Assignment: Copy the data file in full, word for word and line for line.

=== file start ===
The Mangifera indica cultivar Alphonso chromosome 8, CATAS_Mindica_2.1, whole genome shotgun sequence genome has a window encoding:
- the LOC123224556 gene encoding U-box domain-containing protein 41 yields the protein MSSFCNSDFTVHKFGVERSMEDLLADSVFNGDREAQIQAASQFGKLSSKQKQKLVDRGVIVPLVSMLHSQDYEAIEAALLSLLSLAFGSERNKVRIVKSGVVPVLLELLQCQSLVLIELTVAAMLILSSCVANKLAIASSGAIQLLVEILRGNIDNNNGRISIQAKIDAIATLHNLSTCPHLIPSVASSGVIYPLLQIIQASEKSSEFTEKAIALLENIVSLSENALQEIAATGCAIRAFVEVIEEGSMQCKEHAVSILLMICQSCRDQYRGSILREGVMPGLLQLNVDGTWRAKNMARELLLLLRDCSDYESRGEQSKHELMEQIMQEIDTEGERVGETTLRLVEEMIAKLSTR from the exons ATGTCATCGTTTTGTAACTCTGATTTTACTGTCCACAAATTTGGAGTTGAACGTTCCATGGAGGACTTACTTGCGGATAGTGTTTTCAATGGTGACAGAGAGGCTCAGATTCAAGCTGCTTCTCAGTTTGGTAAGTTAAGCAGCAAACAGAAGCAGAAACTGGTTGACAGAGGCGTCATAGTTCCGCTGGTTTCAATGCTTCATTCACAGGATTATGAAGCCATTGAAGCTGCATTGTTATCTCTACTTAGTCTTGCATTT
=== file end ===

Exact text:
The Mangifera indica cultivar Alphonso chromosome 8, CATAS_Mindica_2.1, whole genome shotgun sequence genome has a window encoding:
- the LOC123224556 gene encoding U-box domain-containing protein 41 yields the protein MSSFCNSDFTVHKFGVERSMEDLLADSVFNGDREAQIQAASQFGKLSSKQKQKLVDRGVIVPLVSMLHSQDYEAIEAALLSLLSLAFGSERNKVRIVKSGVVPVLLELLQCQSLVLIELTVAAMLILSSCVANKLAIASSGAIQLLVEILRGNIDNNNGRISIQAKIDAIATLHNLSTCPHLIPSVASSGVIYPLLQIIQASEKSSEFTEKAIALLENIVSLSENALQEIAATGCAIRAFVEVIEEGSMQCKEHAVSILLMICQSCRDQYRGSILREGVMPGLLQLNVDGTWRAKNMARELLLLLRDCSDYESRGEQSKHELMEQIMQEIDTEGERVGETTLRLVEEMIAKLSTR from the exons ATGTCATCGTTTTGTAACTCTGATTTTACTGTCCACAAATTTGGAGTTGAACGTTCCATGGAGGACTTACTTGCGGATAGTGTTTTCAATGGTGACAGAGAGGCTCAGATTCAAGCTGCTTCTCAGTTTGGTAAGTTAAGCAGCAAACAGAAGCAGAAACTGGTTGACAGAGGCGTCATAGTTCCGCTGGTTTCAATGCTTCATTCACAGGATTATGAAGCCATTGAAGCTGCATTGTTATCTCTACTTAGTCTTGCATTT